That's all I can think of off the top of my head, someone should be able to do this better but they are like the Microsoft of the accounting software area, good luck trying to get anyone to try another product.
Quickbooks Is The Devil! Send private email
Friday, February 24, 2006
It is obvious I'm not an accountant can't even create a proper numbered list.
Quickbooks Is The Devil! Send private email
Friday, February 24, 2006
You could have got a job with Enron.
Andy Brice Send private email
Friday, February 24, 2006
Andy --

"-why are cheques 'to' an account, but not bills?"

If I understand correctly what you're asking...

A bill is something that a customer is expected to pay.  They can usually pay thru one of several different means.  To your enterprise, a bill always falls in the category of "accounts receivable"; it's not real money anywhere, but a liability of the customer.

Cheques are 'to' an account because they represent real funds.  Say you have two bank accounts in your home country, one in an US bank, one each in two payment services (such as Kagi and 2checkout).  When a customer pays you, this is either through one of the payment services (a 'check' in that sense), or directly issued to you or to one of your servicing banks.  You typically don't want to know that you have $24000 this month; you want to know there's $9000 in Bank 1, $1000 in Bank 2, $1500 pending in Kagi (that will ultimately come to your bank accounts, but in a couple of weeks), etc.

My suggestion is... If you want to be in business at all - even a uISV business - don't fool around with incoming and outgoing funds; instead, study the basics of Accounting.  The moment you go beyond the extremely simple personal owing / owed money stuff, you'll appreciate why the entire world does double-entry bookkeeping.
Kamen Lilov Send private email
Saturday, February 25, 2006
The short answer is that (in the US anyway) Quicken has a version that includes invoices. That should do what you want. Much simpler than QuickBooks But make sure your accountant is aware of and supports what you're doing. That should give you some sort of real time analysis and keep your accountant's bills to a minimum.

The long answer includes an analogy. Did you ever know a computer user who didn't understand data tables or normalization and was trying to use Excel as a database and was getting all frustrated?

The problem wasn't with the tool, but that they (understandably) didn't want to learn what was required to do what they wanted done, and didn't want to hire programmers to do it.

Likewise - most business owners (myself at the top of the list) don't want to hire an accounting staff NOR do we want to learn accounting. It really does have it's own mindset and rules. Enter QuickBooks - it's an attempt to shield users from learning all the nasty bits while doing all the "right" stuff behind the scenes.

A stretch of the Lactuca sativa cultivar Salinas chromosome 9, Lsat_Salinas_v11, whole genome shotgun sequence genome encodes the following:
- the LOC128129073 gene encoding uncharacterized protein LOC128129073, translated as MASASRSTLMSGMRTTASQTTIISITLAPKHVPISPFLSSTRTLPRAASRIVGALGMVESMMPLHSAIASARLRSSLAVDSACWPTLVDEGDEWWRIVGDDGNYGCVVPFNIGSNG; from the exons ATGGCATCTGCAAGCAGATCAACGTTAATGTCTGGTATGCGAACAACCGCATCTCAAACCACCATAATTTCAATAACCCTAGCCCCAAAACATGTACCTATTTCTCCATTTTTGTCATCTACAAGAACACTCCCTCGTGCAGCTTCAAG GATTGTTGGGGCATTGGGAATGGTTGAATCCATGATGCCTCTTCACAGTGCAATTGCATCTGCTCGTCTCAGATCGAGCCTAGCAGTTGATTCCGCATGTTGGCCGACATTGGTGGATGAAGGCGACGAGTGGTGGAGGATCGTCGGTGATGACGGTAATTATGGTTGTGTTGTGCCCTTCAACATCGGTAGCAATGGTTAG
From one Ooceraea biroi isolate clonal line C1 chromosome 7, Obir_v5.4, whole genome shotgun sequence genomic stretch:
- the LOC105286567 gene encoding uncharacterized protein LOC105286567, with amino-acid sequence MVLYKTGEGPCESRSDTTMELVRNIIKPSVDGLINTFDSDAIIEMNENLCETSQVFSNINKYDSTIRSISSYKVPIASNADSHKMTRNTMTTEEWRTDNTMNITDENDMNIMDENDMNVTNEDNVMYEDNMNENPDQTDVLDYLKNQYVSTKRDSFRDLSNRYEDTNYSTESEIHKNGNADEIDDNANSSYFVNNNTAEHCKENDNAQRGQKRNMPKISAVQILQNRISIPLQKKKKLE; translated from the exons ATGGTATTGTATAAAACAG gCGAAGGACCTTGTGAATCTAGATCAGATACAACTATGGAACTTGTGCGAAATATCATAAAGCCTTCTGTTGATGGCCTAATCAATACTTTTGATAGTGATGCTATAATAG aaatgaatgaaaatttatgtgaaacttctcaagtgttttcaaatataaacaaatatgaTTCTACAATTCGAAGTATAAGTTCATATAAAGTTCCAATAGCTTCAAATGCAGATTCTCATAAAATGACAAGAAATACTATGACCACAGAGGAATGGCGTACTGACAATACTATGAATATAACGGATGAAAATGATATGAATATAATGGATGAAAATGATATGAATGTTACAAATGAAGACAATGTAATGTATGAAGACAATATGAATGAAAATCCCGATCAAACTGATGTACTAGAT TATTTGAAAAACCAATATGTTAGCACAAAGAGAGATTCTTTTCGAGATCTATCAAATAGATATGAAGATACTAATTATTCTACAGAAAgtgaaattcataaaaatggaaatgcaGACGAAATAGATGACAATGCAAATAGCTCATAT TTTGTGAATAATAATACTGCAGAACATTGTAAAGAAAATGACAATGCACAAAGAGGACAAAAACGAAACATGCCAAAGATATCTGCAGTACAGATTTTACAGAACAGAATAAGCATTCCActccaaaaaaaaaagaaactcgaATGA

You can see why this would meet with mixed success, and frustration. Add in the fact that Intuit really is as skanky as many here have mentioned and the frustration level increases.

Why does Quickbooks sell so many copies? A lot of people find that as painful as it is, it solves the problem in the least painful way. No wonder most companies I work with don't get nearly the info they should from their books. But that's another story.
John Seiffer Send private email
Sunday, February 26, 2006
As many of you have commented the problem mostly lies in the fact that I don't think like an accountant and the software does. Sort of an impedence mismatch. I'm reluctantly learning some of basics of accounting.

I've learnt loads in the last year on all sorts of topics, including marketing, ecommerce, support etc. I have found it all really interesting. Except accounting. Its both complicated AND dull, an impressive achievement. I now understand why they have to pay accountants do much - no-one would want to do it otherwise.

That said I believe Quickbooks could have done a lot more to make it simpler for non-accountants like myself. I am also unimpressed that the tutorial crashes and the program itself crashes every time I try to delete an account I erroneously added. Surely they tested that?

Intuit don't appear to sell Quicken in the UK any more. A US version isn't much use to me if I want to work out VAT.
Andy Brice Send private email
Sunday, February 26, 2006
I use http://www.acclaimsoftware.com

Seriously. I keep meaning to adopt MYOB but never really get around to it.

It does a ton of stuff that I don't really use and it's a piece of cake to understand because its paradigm is basically a cashbook with incomings and outgoings.

It's DEAD simple. It looks to me like an 'old fashioned' vanilla VB (or maybe Access) app on top of an MDB database. It even backs itself up when you want it to.

It prints off UK VAT returns *exactly* like the green VAT form. Brilliant.

You enter credit card purchases as 'Split' entries; i.e. a single entry containing multiple items (each of which can have its own VAT amount etc.)

You can have multiple projects, clients, rates, proposals, estimates, invoices pending/complete/outstanding.

It can reconcile your bank statements. Generate reports. Lots of useful stuff.
MonkeySpank Send private email
Sunday, February 26, 2006
I've only use Quickbooks 2005 but as a person who has used Sage in the past Quickbooks is a breath of fresh air. It's a great little program for a small business, many accountants also prefer it because their customers can use it a lot more easily than they can Sage (which is very popular in the UK)

So I'm going against the grain slightly and giving it a thumbs up for our small business use.

Friday, March 03, 2006